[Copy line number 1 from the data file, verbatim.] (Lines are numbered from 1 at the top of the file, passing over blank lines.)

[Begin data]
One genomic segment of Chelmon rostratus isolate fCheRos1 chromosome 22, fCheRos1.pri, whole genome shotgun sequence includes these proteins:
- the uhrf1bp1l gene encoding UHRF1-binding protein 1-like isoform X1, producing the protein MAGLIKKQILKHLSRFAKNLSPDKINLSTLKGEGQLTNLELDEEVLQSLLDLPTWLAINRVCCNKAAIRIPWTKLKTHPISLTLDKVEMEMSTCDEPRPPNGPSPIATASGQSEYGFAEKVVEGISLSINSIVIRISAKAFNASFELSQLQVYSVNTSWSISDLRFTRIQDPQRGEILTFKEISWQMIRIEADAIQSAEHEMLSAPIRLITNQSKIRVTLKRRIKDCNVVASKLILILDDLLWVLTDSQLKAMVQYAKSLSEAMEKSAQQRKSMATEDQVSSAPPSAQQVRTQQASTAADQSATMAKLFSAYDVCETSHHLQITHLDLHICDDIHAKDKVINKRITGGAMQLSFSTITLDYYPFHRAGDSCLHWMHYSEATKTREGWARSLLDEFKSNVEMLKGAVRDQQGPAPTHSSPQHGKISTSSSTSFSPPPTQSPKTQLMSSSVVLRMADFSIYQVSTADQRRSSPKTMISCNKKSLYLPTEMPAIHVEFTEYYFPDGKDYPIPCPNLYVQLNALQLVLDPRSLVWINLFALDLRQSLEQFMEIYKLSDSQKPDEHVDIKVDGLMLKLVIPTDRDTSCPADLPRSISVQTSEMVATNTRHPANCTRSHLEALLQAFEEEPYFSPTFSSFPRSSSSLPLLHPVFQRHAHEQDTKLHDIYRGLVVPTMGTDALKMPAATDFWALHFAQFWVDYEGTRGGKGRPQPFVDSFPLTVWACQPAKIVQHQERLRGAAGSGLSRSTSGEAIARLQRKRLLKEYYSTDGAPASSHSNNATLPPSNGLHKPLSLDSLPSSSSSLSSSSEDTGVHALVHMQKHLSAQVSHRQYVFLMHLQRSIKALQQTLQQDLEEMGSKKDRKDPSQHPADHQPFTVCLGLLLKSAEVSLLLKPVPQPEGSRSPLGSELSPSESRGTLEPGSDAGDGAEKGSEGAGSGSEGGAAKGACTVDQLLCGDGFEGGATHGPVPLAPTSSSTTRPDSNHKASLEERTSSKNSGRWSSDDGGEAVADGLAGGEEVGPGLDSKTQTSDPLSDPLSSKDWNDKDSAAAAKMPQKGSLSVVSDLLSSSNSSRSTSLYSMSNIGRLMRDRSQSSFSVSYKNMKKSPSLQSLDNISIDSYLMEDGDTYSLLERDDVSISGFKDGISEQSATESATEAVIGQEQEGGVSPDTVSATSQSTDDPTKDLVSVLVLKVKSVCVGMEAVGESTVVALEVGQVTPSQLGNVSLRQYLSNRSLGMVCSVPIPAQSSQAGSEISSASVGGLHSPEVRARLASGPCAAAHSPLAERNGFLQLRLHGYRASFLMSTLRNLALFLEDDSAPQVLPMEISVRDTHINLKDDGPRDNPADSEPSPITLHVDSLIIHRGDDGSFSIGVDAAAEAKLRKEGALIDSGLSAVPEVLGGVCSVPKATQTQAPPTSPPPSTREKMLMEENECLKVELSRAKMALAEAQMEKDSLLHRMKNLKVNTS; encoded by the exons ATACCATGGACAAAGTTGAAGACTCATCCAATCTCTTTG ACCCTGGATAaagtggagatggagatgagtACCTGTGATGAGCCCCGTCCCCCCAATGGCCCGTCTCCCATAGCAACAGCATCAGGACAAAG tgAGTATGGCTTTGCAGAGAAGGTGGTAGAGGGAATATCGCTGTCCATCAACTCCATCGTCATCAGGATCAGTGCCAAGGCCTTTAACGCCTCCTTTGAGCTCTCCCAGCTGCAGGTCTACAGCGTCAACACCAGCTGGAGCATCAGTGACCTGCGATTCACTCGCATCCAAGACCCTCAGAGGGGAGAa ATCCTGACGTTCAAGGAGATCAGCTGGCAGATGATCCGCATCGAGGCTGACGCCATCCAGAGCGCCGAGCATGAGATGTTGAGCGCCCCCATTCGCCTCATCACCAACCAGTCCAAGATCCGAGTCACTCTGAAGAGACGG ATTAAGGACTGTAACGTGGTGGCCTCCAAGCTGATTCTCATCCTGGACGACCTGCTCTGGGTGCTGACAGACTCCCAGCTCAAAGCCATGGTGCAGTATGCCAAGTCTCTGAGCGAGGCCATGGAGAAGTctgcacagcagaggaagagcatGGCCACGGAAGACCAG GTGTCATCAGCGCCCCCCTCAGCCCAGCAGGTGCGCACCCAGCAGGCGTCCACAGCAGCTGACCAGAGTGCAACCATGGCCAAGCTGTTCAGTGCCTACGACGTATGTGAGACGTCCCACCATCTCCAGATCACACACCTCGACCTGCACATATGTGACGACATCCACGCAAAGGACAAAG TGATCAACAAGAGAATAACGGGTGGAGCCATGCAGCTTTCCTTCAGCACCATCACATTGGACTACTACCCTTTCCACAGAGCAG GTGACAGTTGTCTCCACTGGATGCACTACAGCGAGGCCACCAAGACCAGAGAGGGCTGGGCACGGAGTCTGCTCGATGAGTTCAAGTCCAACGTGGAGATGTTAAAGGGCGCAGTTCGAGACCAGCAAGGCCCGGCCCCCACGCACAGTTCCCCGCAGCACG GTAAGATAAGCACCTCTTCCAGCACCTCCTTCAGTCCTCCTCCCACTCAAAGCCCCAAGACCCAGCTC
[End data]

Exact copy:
One genomic segment of Chelmon rostratus isolate fCheRos1 chromosome 22, fCheRos1.pri, whole genome shotgun sequence includes these proteins: